On January 27 of this year, the International Day of Remembrance of the Victims of the Holocaust, the Convoy 77 International Project was featured at the Council of Europe in Strasbourg, during a ceremony marking the 77th anniversary of the liberation of Auschwitz.
“We bear a responsibility not only to the past but also to the future, to ensure that memories are passed on”, said Emmanuel Macron in a recorded address broadcast during the ceremony.
“We owe this effort of remembrance and humanism to the younger generations in particular, so that the memory of the Shoah is never forgotten, so that this atrocious episode in our history is never repeated and so that no young European can remain ignorant of it. If we ignore it, we run the risk of allowing the worst rhetoric to resurface and the evil winds return.” And all this requires practical initiatives, such as that of Georges Mayer and his Convoy 77 association.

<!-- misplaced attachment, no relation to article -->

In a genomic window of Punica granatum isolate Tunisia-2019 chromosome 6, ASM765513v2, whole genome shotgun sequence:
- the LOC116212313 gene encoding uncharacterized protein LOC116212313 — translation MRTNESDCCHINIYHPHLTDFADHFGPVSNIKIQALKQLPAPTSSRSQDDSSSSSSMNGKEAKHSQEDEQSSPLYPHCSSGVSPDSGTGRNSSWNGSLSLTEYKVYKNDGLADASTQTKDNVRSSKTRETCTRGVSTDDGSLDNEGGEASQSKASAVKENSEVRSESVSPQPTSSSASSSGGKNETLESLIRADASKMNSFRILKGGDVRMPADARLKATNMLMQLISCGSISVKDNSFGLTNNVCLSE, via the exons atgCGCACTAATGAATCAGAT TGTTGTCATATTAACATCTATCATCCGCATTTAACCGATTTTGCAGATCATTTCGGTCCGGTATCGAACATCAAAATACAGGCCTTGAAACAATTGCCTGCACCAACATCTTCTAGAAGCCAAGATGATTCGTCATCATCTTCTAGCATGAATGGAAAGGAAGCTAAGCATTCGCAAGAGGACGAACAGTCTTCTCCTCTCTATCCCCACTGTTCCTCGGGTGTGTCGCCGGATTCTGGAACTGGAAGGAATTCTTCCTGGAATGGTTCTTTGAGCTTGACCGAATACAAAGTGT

“The hope of our entire generation”
The ceremony, which was attended by French Minister of Education Jean-Michel Blanquer and Holocaust survivor Eva Clarke, also paid tribute to the work of the students and teachers who participated in the project. Of the hundreds of biographies written in recent years as part of the Convoy 77 project, eleven were singled out by the Ministry of Education.
Due to the pandemic, the students, who come from all over Europe were unable to attend the event.
“On behalf of us all, I would like to congratulate you on the quality and originality of your work,” said Georges Mayer, the president of Convoy 77, in a speech broadcast live from the Council of Europe.
These students and their teachers “have demonstrated that in the 21st century it is possible to take a different approach to passing on the history of the Holocaust,” he added. “They are living proof of the resolve to continue handing down the legacy of the Shoah and the hope of our entire generation.”